Cuts to maintenance grants reinforce that university isn’t made for poor PoC
12 Aug 2016
Just when you thought things couldn’t get any worse in Tory Hell, last week the government abolished maintenance grants for those entering university this September. For students like myself, whose debt would have been even larger without these grants, the news fills me with bitter disappointment. This comes a few months after the Tories issued a statement that they were planning to remove the cap on tuition fees in late 2017, allowing universities to charge even more than the already ludicrous £9000 a year. These policies, as well as destroying what little trust existed between young people and the government, disadvantage those at the intersection of race and low socio-economic income. Given the already Eurocentric and elitist nature of higher education, these cuts reinforce the idea that universities are not designed for poor people of colour to thrive.
The government’s main justification for these policies is that they are intended to bolster the quality of higher education, which will encourage all students, regardless of their socio-economic background, to apply to the best universities. More competition means better teaching and therefore a higher calibre of graduates. However, this pseudo-meritocratic reasoning is inherently flawed: how is a guaranteed lifetime of debt supposed to encourage working class and BME youths to apply to university? Describing these cuts as an effort to motivate disadvantaged students is misleading and irresponsible, as it distracts from the fact that such students stand to lose the most in the process.
‘The news that grants have been abolished fills me with bitter disappointment’
Moreover, the extent to which BME students even need an extra push towards university is questionable. The Telegraph published the results of a five-year study which found that all ethnic groups, including the ones that tend to perform poorly in school like black Caribbeans for example, are now more likely to attend university than their white British counterparts. Despite this, in my first year of university, I had to sit through an appalling sociology lecture during which the professor declared that black, Pakistani and Bangladeshi young people are less likely to apply to prestigious universities than their white counterparts, as their parents lack the cultural capital to encourage them to do so. I looked around the lecture theatre, which had a decent smattering of non-white people in it. How on earth did we get here then?, I thought. The lecturer seemed to be implying that people of colour are too ignorant to apply to the best universities, but this is obviously untrue. People of colour do make up a significant quota in academic spaces, despite the government’s best efforts to minimise this. The problem isn’t that poor, non-white students aren’t applying to university, it’s that universities refuse to acknowledge that they are there.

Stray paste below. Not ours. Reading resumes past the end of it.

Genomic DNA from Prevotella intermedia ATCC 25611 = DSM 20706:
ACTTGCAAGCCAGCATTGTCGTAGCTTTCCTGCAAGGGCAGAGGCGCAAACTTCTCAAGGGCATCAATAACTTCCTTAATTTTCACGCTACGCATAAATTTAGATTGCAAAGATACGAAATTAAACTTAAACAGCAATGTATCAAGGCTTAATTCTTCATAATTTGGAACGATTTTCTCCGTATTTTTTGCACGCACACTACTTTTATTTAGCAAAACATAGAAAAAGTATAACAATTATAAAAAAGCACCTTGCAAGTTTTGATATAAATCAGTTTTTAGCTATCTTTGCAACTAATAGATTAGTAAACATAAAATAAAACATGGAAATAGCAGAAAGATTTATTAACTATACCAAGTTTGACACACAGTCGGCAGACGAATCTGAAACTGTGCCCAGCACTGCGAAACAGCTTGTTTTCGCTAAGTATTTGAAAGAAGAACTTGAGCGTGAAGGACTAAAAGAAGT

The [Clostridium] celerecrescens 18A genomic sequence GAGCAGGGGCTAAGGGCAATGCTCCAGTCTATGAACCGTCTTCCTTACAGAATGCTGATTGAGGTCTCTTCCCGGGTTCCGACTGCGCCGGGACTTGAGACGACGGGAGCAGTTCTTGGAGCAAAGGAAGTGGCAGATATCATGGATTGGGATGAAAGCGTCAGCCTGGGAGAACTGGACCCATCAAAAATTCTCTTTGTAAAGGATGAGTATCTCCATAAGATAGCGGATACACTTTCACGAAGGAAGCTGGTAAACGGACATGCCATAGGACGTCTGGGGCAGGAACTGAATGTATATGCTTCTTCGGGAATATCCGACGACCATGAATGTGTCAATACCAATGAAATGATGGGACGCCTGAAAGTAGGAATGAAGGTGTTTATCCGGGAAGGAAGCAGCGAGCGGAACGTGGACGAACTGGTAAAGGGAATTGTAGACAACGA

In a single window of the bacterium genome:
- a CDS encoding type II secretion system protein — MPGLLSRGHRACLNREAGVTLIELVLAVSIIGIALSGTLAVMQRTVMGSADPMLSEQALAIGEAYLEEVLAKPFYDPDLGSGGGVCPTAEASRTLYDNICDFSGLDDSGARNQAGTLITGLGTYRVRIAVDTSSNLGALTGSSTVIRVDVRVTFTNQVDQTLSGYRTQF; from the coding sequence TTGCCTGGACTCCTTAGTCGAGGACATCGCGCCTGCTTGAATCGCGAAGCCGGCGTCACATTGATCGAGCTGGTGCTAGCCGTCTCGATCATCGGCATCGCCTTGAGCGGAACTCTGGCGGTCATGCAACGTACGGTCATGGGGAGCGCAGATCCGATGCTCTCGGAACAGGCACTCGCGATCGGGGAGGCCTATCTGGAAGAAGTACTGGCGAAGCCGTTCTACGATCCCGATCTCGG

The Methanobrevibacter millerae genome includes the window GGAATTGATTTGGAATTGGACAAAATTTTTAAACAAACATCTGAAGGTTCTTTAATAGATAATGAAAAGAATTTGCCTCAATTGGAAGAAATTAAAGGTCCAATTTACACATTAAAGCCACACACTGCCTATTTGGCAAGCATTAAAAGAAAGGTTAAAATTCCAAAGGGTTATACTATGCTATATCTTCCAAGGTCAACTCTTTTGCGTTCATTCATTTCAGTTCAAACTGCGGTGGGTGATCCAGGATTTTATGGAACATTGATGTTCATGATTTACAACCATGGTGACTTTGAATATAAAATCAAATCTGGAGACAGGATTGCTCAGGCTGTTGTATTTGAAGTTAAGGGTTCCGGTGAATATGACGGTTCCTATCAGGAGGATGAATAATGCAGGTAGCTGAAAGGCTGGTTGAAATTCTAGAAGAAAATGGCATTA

This idea of improving the “quality” of education is interesting, and I’m curious to see what specific measure universities will be taking to bring this into effect. I’m about to start my fourth and final year of uni, and so far the teaching I’ve received has simply upheld narrow, imperialist values. When I studied Oliver Twist in university last year, one of my lecturers compared the fictional character’s plight to that of actual enslaved Africans; this comment probably wasn’t made in malice, but it typifies the indifference towards the lived experiences of people of colour, not just in academia but in wider society too. Will increased tuition fees seek to rectify this, then? Will the money siphoned off the poorest students actually go towards developing a more well-rounded curriculum?
‘Texts that I deem important are viewed as an afterthought’
More importantly, will the funding go towards hiring BME lecturers? According to research by the University and College Union, in 2013 only one in fourteen professors (7.3 percent) in the UK were from BME backgrounds. As an arts student I find it particularly disheartening, only seeing white people teaching white stories, and even today I find myself questioning my degree choice. I’d had this idea of university as a cornucopia of knowledge, a place that would expand my mind and introduce me to a wholesome range of books and ideas. My excitement was promptly extinguished by bland and unimaginative reading lists.
Don’t get me wrong, I understand that Shakespeare played a crucial role in shaping the English language as we know it today, but why is his oeuvre part of a core module at my university while individual texts by Toni Morrison and Chimamanda Ngozi Adichie only feature on optional units, units available exclusively in final year? The texts that I deemed important, that shaped my writing and self-perception, are viewed as merely an afterthought, something thrown in under the pale guise of “diversity”. Universities are fostering a hostile and isolating environment for people of colour, one in which whiteness is the main meal and everything else is just a garnish. If the government is serious about elevating the teaching standard, they can start by making sure that arts degrees reflect the full spectrum of human experience rather than a single shade.
While these cuts are an unwelcome change, we can only hope that from them comes a reformed higher education system, one in which middle class whiteness isn’t the yardstick we are forced to measure up to. The Conservative government may want us to think that poor and BME students don’t go to university but this is not true. We are here and we want better.